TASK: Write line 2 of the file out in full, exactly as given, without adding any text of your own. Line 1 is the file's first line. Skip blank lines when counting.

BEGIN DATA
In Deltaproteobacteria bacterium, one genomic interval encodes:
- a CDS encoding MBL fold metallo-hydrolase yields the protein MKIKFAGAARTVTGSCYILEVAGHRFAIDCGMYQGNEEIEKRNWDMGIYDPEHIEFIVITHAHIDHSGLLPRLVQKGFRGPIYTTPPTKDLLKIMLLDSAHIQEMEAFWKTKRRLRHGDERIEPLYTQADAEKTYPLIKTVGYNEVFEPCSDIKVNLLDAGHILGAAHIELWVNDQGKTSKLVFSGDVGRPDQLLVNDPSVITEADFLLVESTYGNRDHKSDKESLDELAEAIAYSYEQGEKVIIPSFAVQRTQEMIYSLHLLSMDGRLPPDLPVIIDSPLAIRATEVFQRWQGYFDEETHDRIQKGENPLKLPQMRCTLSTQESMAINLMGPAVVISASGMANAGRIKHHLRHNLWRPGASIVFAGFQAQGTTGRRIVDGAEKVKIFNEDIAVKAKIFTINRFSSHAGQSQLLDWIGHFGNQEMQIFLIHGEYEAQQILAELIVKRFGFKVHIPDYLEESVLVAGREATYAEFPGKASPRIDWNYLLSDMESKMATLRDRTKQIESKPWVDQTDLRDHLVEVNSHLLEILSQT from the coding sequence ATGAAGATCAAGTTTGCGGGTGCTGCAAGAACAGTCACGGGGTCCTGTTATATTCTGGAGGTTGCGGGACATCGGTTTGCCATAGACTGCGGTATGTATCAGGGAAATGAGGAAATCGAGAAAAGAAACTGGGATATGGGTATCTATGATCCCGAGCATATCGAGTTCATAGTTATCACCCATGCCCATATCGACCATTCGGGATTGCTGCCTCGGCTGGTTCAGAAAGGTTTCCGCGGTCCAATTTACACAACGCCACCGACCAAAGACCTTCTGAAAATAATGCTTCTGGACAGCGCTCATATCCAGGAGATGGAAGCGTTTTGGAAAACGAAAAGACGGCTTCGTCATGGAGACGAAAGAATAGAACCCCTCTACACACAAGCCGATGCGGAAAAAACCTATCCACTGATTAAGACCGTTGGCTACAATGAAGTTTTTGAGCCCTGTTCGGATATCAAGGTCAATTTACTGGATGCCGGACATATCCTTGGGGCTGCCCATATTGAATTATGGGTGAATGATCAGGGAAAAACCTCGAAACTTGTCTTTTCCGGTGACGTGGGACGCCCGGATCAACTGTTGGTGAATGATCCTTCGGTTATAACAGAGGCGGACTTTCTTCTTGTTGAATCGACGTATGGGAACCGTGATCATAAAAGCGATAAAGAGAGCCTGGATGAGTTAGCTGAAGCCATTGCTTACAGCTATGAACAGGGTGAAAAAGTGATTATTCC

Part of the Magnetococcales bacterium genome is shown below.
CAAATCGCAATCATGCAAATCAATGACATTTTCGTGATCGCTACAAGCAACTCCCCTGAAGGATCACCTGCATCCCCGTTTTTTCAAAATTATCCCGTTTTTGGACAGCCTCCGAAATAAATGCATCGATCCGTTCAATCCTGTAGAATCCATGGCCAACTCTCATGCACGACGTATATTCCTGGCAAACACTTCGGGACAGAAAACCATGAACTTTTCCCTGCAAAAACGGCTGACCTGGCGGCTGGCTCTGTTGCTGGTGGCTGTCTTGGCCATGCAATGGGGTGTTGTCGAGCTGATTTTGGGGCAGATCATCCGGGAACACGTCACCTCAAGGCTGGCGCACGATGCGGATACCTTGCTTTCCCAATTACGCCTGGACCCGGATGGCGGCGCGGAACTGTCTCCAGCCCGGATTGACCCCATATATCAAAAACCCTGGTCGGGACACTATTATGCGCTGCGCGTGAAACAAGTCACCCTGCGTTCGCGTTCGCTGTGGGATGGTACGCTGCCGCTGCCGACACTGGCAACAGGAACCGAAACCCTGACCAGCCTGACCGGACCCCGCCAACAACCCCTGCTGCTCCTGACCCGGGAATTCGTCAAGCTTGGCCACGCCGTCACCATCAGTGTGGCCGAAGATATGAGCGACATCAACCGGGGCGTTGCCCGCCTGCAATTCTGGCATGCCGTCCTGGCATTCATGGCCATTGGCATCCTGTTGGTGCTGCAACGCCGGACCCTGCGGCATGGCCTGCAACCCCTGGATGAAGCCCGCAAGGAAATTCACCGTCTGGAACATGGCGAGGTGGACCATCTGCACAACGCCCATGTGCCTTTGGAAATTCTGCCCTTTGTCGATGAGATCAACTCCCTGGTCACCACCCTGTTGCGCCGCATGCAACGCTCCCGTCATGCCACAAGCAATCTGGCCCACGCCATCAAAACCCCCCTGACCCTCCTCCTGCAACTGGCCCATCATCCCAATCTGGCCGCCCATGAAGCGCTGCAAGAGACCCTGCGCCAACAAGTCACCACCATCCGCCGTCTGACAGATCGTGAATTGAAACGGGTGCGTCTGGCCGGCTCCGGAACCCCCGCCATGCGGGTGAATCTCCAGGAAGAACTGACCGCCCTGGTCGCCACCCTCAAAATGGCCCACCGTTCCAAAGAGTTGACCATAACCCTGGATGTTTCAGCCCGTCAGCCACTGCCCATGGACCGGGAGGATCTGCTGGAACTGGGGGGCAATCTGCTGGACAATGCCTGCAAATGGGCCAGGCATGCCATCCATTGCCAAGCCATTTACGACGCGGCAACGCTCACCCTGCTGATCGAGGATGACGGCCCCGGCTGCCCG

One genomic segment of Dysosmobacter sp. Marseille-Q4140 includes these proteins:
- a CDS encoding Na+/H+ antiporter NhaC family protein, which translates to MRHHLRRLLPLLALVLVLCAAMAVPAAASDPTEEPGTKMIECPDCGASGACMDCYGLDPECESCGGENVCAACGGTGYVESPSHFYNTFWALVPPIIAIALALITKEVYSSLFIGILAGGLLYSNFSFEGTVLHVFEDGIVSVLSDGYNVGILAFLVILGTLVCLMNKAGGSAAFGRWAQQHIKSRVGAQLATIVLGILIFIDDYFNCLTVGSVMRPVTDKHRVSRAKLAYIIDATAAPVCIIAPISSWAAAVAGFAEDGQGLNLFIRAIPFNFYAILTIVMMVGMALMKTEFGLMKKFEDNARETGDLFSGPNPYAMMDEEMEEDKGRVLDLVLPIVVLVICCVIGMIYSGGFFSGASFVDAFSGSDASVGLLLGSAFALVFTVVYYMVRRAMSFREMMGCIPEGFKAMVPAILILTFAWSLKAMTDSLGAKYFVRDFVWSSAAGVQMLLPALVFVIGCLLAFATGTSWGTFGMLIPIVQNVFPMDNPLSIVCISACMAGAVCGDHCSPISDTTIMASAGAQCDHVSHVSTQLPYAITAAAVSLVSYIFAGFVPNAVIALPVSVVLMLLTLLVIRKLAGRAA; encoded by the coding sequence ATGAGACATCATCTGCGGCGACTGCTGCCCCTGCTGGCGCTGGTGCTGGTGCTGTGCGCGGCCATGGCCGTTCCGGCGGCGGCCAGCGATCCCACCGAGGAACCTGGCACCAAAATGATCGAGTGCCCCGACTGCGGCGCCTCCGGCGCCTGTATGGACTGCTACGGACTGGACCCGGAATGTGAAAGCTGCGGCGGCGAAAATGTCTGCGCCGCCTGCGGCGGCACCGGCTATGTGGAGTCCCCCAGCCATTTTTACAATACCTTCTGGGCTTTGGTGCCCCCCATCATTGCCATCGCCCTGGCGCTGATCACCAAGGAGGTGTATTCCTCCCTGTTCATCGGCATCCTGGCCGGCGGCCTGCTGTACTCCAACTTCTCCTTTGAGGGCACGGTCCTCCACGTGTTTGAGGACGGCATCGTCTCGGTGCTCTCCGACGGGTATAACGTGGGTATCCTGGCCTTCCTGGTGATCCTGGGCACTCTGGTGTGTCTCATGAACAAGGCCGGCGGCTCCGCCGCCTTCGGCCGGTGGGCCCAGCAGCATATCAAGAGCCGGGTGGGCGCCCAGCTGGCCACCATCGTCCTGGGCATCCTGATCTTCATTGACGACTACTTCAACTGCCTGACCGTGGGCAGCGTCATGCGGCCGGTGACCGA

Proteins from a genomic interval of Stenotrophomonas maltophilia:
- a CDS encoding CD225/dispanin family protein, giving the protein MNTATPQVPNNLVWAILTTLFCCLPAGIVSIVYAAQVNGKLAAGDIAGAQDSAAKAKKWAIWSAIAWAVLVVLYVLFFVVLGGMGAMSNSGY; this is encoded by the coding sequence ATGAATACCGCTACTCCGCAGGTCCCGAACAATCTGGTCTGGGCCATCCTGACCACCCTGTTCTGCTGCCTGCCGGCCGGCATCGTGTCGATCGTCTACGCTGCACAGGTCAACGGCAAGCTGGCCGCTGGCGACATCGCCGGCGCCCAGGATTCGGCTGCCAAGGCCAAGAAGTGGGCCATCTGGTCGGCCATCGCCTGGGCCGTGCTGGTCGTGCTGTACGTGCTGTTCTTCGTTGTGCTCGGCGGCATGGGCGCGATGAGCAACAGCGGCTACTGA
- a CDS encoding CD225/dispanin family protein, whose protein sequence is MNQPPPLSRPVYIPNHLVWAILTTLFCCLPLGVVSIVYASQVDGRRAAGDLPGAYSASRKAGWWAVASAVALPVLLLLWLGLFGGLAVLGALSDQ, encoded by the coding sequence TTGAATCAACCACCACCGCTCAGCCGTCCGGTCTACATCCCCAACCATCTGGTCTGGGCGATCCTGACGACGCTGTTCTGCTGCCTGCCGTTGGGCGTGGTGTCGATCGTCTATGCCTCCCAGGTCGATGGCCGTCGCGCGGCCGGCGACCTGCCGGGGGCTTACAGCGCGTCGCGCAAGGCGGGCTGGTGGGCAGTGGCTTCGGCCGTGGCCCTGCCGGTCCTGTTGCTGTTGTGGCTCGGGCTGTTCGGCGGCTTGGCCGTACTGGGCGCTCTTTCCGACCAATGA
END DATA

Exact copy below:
- a CDS encoding MBL fold metallo-hydrolase yields the protein MKIKFAGAARTVTGSCYILEVAGHRFAIDCGMYQGNEEIEKRNWDMGIYDPEHIEFIVITHAHIDHSGLLPRLVQKGFRGPIYTTPPTKDLLKIMLLDSAHIQEMEAFWKTKRRLRHGDERIEPLYTQADAEKTYPLIKTVGYNEVFEPCSDIKVNLLDAGHILGAAHIELWVNDQGKTSKLVFSGDVGRPDQLLVNDPSVITEADFLLVESTYGNRDHKSDKESLDELAEAIAYSYEQGEKVIIPSFAVQRTQEMIYSLHLLSMDGRLPPDLPVIIDSPLAIRATEVFQRWQGYFDEETHDRIQKGENPLKLPQMRCTLSTQESMAINLMGPAVVISASGMANAGRIKHHLRHNLWRPGASIVFAGFQAQGTTGRRIVDGAEKVKIFNEDIAVKAKIFTINRFSSHAGQSQLLDWIGHFGNQEMQIFLIHGEYEAQQILAELIVKRFGFKVHIPDYLEESVLVAGREATYAEFPGKASPRIDWNYLLSDMESKMATLRDRTKQIESKPWVDQTDLRDHLVEVNSHLLEILSQT from the coding sequence ATGAAGATCAAGTTTGCGGGTGCTGCAAGAACAGTCACGGGGTCCTGTTATATTCTGGAGGTTGCGGGACATCGGTTTGCCATAGACTGCGGTATGTATCAGGGAAATGAGGAAATCGAGAAAAGAAACTGGGATATGGGTATCTATGATCCCGAGCATATCGAGTTCATAGTTATCACCCATGCCCATATCGACCATTCGGGATTGCTGCCTCGGCTGGTTCAGAAAGGTTTCCGCGGTCCAATTTACACAACGCCACCGACCAAAGACCTTCTGAAAATAATGCTTCTGGACAGCGCTCATATCCAGGAGATGGAAGCGTTTTGGAAAACGAAAAGACGGCTTCGTCATGGAGACGAAAGAATAGAACCCCTCTACACACAAGCCGATGCGGAAAAAACCTATCCACTGATTAAGACCGTTGGCTACAATGAAGTTTTTGAGCCCTGTTCGGATATCAAGGTCAATTTACTGGATGCCGGACATATCCTTGGGGCTGCCCATATTGAATTATGGGTGAATGATCAGGGAAAAACCTCGAAACTTGTCTTTTCCGGTGACGTGGGACGCCCGGATCAACTGTTGGTGAATGATCCTTCGGTTATAACAGAGGCGGACTTTCTTCTTGTTGAATCGACGTATGGGAACCGTGATCATAAAAGCGATAAAGAGAGCCTGGATGAGTTAGCTGAAGCCATTGCTTACAGCTATGAACAGGGTGAAAAAGTGATTATTCC